It’s easy to accept the concept that a person will go through their life being right a certain amount of times, and be wrong a certain amount of times; I mean, in every argument, every conflict, in every disagreement, someone is wrong, or at least they have a different perspective. That’s just very logical. But if we then say, that - in order for that to be a fact, it also includes ourselves. WE are wrong, more often than we know, way more often than we want to know…
Let me share a real-life example of how something I’ve been thinking lately was wrong. Not just wrong, but negative and destructive…. Ughhh….. and this is human behavior, it’s not just me… if you’re a mother, a parent, you may recognize this.
So the past month, I’ve had a VERY high workload, you know, when it almost becomes ridiculous. And you know it because the laundry piles up, the mail is in a pile, dishes take longer, it starts looking messier than usual, you feel drained… and, the daily question “what shall I cook for dinner” is no longer just a thought – it’s now a REAL and honest concern – a difficult challenge - cause you didn’t have the time to go shopping for food. I mean, what can you cook from mustard, pickled spring onion, and soy sauce? All that has been our situation at home for a while, and escalated drastically last weekend when the fridge turned into a normal cupboard, warm shelves… you know. And yes, the freezer did the same, a melted mess of I’m not sure what, but it looked gross. All thrown out and just an empty fridge and freezer standing in the kitchen, they just stand there. Like an awkward and annoying cupboard. I hope they feel very useless, cause they are.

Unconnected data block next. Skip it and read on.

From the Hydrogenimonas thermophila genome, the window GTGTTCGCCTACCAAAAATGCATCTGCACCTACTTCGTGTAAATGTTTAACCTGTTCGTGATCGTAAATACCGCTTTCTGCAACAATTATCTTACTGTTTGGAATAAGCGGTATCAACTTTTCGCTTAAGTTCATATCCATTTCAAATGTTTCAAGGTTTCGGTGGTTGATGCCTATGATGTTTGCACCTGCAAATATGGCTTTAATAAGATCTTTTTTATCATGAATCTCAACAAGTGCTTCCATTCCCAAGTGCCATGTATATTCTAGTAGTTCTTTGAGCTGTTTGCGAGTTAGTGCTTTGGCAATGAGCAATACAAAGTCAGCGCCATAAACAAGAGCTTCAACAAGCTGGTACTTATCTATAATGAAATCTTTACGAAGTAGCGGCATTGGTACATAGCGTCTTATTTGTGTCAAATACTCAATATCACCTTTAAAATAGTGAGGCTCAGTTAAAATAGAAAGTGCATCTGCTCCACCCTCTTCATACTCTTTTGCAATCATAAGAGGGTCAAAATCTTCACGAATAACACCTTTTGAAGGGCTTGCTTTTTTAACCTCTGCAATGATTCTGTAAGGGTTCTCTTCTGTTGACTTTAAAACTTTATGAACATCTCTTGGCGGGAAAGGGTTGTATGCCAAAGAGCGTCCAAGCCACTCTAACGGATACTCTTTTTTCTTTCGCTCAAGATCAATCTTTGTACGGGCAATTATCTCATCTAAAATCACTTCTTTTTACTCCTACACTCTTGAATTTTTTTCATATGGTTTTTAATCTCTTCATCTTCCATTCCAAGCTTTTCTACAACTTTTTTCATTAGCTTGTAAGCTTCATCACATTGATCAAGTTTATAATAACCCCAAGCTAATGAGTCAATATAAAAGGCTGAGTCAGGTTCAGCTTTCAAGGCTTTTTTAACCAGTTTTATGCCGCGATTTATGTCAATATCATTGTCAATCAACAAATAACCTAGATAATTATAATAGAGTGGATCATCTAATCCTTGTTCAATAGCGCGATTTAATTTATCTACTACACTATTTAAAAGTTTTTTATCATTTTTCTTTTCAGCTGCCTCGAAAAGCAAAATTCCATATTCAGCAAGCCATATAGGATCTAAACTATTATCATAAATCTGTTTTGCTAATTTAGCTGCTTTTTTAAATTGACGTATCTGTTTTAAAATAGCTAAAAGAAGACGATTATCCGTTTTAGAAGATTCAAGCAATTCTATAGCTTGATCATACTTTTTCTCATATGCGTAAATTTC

Sometimes we have to thank our lucky star, let’s call it divine intervention, like now when I was reading a chapter of this book called YOUR BRAIN AT WORK, by Dr. David Rock, it’s about how our brain works, neurochemistry, how we react and respond to events, and chapter 9, When Expectations Get out of Control; this phrase jumped out and gave me a really nice big hug, it actually made me cry. It said, “we’ll get takeout instead so we have more time to hang out together”.
When I read that phrase, my little universe shook. I was projected into a whole new perspective. I didn’t feel like a bad mom anymore, for not cooking for my children. Instead, I saw the other perspective, that I held on to our family time, ate with my children, and got takeaway food so we could have more time together.
Sharing this now, it almost sounds a little stupid that one can get stuck in a way of thinking that is just wrong. But we do that. Cause we’re humans.
In conclusion, I think it’s fair to say that, every time you feel bad about yourself for not being or doing enough, there’s probably another perspective that will show you the extreme opposite. That you’re awesome, you’re wonderful, a great friend, a fantastic colleague, a supermom or dad, who always shows up for those who need you.
I was thinking about ending with an encouraging “try it” and then I thought – hm, maybe I should try it myself, and I said it out loud. Got quite emotional, and realized how rare it is to talk to oneself in encouraging words…
I’ll end by sharing, and I hope you try as well 😊
I started with “I’m a bad mom, cause I don’t cook for my kids”.
And the new perspective. “I’m a great mom. Even if I have been working myself to pieces, and the fridge broke, every single day, I made sure we had a really nice and tasty family dinner”.
Now it’s your turn. Find a better perspective!
Thank you for listening. If you want more ideas on this topic, check out episodes 107 and 83.
#podcast #ownit #badmom #